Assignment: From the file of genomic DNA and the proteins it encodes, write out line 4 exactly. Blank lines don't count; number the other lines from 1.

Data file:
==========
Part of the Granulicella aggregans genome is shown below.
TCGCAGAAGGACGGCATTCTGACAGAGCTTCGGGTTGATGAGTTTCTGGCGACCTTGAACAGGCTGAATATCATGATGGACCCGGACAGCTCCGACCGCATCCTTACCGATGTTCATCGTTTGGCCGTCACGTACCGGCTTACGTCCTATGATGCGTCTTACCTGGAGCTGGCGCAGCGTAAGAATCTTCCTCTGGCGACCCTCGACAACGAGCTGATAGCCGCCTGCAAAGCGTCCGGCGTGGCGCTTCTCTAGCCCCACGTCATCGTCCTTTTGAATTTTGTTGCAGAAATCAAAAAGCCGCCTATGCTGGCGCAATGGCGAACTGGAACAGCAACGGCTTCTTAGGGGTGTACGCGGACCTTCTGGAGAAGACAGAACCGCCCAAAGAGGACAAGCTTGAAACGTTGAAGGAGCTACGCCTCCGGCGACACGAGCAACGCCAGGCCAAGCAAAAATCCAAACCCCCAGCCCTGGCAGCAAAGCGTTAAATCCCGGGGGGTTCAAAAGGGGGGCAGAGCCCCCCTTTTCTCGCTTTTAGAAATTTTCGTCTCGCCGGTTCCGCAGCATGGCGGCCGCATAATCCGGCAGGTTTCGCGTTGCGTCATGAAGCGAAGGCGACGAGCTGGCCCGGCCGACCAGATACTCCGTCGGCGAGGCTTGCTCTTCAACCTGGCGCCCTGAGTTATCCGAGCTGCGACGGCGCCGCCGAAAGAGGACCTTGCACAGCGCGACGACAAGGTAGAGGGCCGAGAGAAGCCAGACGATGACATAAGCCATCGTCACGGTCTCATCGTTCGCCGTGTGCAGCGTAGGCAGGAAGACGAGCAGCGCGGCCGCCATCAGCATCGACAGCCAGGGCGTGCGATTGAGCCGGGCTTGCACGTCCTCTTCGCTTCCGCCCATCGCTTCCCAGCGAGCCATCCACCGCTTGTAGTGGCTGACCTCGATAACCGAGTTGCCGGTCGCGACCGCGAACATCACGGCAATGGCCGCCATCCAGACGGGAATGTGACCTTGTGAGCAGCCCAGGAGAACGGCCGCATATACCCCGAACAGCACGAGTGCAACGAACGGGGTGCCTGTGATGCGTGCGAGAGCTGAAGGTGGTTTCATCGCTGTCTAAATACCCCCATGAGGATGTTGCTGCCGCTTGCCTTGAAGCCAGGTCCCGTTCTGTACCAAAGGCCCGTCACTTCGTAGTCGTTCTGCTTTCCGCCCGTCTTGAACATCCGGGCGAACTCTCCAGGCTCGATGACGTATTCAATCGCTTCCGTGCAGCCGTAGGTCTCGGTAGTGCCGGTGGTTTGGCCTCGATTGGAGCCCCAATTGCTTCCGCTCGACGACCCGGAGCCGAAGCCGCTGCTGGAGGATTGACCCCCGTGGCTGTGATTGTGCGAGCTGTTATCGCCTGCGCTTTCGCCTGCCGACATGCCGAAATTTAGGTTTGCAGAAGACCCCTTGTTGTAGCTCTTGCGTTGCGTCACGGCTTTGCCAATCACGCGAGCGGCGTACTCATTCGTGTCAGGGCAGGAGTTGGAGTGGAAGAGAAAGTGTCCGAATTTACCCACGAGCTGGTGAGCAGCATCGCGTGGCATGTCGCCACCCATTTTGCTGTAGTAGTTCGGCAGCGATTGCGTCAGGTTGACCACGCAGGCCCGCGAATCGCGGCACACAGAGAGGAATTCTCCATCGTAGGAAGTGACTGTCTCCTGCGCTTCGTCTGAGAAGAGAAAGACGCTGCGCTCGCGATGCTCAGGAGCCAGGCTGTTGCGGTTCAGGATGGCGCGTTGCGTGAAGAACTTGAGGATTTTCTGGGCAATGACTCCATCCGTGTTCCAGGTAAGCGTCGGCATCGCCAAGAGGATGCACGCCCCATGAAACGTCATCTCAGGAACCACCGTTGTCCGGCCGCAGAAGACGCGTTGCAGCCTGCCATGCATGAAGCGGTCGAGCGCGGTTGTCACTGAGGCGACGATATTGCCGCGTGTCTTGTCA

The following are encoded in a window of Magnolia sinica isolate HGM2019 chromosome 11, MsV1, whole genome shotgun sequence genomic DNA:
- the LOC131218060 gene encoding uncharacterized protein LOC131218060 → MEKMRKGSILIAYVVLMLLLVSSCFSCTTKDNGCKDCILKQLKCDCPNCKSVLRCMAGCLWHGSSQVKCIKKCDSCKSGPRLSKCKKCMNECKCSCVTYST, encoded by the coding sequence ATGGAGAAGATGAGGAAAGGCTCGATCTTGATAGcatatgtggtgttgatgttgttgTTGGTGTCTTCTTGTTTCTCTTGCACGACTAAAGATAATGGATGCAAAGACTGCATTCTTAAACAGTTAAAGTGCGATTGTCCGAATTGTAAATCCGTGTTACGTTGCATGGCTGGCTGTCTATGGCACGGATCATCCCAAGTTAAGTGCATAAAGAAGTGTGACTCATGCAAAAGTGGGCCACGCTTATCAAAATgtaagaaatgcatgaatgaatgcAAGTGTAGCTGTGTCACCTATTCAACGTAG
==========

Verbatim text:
- the LOC131218060 gene encoding uncharacterized protein LOC131218060 → MEKMRKGSILIAYVVLMLLLVSSCFSCTTKDNGCKDCILKQLKCDCPNCKSVLRCMAGCLWHGSSQVKCIKKCDSCKSGPRLSKCKKCMNECKCSCVTYST, encoded by the coding sequence ATGGAGAAGATGAGGAAAGGCTCGATCTTGATAGcatatgtggtgttgatgttgttgTTGGTGTCTTCTTGTTTCTCTTGCACGACTAAAGATAATGGATGCAAAGACTGCATTCTTAAACAGTTAAAGTGCGATTGTCCGAATTGTAAATCCGTGTTACGTTGCATGGCTGGCTGTCTATGGCACGGATCATCCCAAGTTAAGTGCATAAAGAAGTGTGACTCATGCAAAAGTGGGCCACGCTTATCAAAATgtaagaaatgcatgaatgaatgcAAGTGTAGCTGTGTCACCTATTCAACGTAG